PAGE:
After telling the magazine that he advocates censorship, Bork was asked what fine distinctions he made. "I don't make any fine distinctions; I'm just advocating censorship," he replied.

"Unfortunately, the Supreme Court, in service of radical individualism (I am talking about Cohen v. California), has set up three tests to get through to prosecute obscenity, and it's almost impossible to satisfy those tests."

"The original meaning of the free speech clause was," Bork said, "the protection of ideas and the circulation of ideas, not the protection of self-gratification through pornography and other stuff."

In response to free speech advocates who might say, "You are inhibiting my liberty and my right to express myself," Bork said, "Yes, that is precisely what we are after."

Bork said that there are signs that the evangelical movement is growing stronger, citing the Promise Keepers, and that the culture could be turned around in a way more to his liking.

"And one can hope," he concluded, "that the more orthodox people in Catholicism, Protestantism, and Judaism will stiffen their spines and do battle in those denominations."


Dobson backers encourage political involvement

Colorado Springs, Colorado Dr. James Dobson, founder of the multi-million dollar ministry Focus on the Family, is no stranger to politics. Now, according to Dobson, his backers overwhelmingly support the "public policy aspect" of Focus on the Family.

Dobson conducted an informal poll of readers of his monthly newsletter, asking them if they approved of his efforts to "defend Biblical morality and the traditional family at all levels of society." Of 160,000 who responded, 95% sent favorable letters, such as, "Thank you for defending what we believe to be true." Another 4% agreed with Dobson's political message, but wanted to hear it less often. Less than 1% replied, "Public policy is not a subject you should be dealing with. Please stick to topics related directly to family life."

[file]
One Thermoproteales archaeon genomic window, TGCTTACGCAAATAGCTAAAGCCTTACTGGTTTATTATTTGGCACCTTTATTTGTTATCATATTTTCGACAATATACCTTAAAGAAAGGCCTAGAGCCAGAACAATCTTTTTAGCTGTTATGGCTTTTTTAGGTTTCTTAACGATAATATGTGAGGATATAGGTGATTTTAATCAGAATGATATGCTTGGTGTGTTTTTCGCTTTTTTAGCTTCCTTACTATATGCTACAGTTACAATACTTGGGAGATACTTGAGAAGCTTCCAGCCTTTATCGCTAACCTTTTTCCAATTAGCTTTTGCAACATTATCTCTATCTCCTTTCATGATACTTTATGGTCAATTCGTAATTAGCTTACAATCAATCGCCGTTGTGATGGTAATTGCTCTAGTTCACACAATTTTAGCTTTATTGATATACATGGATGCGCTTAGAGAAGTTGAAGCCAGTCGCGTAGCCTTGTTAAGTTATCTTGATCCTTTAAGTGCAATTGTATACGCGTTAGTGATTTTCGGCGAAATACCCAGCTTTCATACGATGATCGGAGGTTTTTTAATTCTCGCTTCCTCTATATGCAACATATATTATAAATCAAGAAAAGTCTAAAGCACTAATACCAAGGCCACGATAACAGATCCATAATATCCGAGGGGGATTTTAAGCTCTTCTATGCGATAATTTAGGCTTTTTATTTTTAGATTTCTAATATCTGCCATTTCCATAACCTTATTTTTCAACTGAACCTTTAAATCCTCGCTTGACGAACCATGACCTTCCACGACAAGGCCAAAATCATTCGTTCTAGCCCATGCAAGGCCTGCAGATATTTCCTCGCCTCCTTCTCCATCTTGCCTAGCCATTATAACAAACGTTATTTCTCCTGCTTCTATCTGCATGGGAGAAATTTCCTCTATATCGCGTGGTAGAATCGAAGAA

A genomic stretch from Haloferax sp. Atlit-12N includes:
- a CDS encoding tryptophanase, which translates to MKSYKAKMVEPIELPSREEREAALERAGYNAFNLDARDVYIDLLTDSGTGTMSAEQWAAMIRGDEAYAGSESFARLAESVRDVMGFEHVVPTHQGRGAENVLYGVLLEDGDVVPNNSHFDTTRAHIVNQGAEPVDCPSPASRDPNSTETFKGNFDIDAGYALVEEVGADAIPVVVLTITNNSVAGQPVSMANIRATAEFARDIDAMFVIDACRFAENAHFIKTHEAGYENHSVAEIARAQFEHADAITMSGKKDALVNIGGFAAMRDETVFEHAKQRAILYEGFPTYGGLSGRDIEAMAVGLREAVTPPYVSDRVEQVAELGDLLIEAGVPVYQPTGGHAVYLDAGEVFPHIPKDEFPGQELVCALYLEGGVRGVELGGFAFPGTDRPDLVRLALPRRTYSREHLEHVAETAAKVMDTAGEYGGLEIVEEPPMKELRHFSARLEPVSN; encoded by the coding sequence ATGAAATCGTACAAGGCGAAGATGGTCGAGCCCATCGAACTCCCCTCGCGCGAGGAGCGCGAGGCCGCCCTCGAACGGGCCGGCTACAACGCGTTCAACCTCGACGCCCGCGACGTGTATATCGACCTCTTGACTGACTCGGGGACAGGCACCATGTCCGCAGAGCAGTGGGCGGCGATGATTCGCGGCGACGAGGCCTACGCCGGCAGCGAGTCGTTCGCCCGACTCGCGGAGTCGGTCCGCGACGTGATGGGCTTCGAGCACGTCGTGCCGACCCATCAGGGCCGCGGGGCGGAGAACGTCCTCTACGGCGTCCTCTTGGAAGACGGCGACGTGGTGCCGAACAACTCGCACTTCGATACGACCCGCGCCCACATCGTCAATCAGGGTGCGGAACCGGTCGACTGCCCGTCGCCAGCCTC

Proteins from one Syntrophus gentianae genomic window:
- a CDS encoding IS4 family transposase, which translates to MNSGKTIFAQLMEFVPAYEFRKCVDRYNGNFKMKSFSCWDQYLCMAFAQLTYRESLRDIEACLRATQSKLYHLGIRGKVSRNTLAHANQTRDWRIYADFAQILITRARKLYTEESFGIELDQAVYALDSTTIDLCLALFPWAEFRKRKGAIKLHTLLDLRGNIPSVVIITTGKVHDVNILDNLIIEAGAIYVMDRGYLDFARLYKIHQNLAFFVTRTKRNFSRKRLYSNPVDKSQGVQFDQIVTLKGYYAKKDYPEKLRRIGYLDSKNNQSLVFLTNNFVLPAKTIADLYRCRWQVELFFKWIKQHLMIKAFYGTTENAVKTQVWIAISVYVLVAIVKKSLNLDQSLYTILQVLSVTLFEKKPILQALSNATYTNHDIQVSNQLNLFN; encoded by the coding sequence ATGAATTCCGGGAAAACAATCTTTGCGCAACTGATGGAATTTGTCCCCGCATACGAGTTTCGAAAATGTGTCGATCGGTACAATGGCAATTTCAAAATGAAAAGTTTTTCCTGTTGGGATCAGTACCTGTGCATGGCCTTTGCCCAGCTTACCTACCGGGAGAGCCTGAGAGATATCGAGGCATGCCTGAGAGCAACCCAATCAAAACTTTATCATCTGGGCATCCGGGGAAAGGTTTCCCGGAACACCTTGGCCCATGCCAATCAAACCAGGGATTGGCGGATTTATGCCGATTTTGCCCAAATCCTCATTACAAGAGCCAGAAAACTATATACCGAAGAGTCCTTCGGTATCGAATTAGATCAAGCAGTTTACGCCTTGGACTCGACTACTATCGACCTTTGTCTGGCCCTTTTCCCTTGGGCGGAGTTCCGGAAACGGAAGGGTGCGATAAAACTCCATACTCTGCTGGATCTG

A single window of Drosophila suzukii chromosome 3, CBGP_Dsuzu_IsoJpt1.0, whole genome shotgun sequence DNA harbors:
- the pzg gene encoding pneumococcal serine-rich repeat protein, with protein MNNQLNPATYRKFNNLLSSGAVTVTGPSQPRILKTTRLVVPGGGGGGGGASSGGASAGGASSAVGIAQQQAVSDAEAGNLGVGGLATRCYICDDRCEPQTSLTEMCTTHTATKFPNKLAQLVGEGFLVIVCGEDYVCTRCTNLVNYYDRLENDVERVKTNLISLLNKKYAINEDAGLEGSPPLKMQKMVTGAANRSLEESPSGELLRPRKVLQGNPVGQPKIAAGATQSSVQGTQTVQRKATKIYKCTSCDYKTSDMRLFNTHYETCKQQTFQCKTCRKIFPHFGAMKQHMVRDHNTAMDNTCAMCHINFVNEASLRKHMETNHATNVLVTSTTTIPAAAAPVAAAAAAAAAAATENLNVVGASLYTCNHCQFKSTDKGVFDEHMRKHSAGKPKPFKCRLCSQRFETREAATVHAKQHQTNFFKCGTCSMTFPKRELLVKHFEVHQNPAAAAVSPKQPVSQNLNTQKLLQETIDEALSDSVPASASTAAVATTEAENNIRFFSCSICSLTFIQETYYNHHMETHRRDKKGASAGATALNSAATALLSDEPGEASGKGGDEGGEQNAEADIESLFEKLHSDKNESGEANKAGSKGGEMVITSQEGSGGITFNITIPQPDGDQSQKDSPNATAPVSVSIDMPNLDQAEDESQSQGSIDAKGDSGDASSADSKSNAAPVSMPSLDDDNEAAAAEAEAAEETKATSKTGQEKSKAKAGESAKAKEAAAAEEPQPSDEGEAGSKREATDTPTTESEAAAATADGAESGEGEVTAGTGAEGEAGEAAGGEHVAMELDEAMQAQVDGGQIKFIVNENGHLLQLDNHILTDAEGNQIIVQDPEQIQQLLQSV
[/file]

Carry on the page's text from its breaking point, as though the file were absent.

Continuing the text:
Encouraged by the response, Dobson devoted his May 1997 newsletter to aspects of the Christian conservative political agenda. He attacked abortion, particularly so-called "partial birth abortion."

In response to the case of Judge Roy Moore, who opens his courtroom sessions with Christian prayer and posts the Ten Commandments on the wall, Dobson predicted a day when all branches of the US government will acknowledge the Ten Commandments.

Dobson went on to blame sexual abuse and harassment in the Army on the presence of women in the armed services. "Not one woman has made the rosters of the National Football League, National Basketball Association or the National Hockey League because winning depends on the size, the strength and endurance of the players. If that is true of athletes, how much greater are the demands of combat?"

And, although the federal budget for the National Endowment for the Arts (NEA) has been cut drastically due to pressure from right wing extremists, Dobson claims that the NEA continues to fund "pornographic books, films that feature incest, oral sex, sadomasochism, sexual torture, child sex, and explicit homosexual encounters." Now, Clinton wants to increase the NEA's budget by $36.5 million, Dobson whines. "Given the utter paralysis of the Republicans on any social or moral issue except partial birth abortion," Dobson concludes, "we can guess who will probably win this latest confrontation!"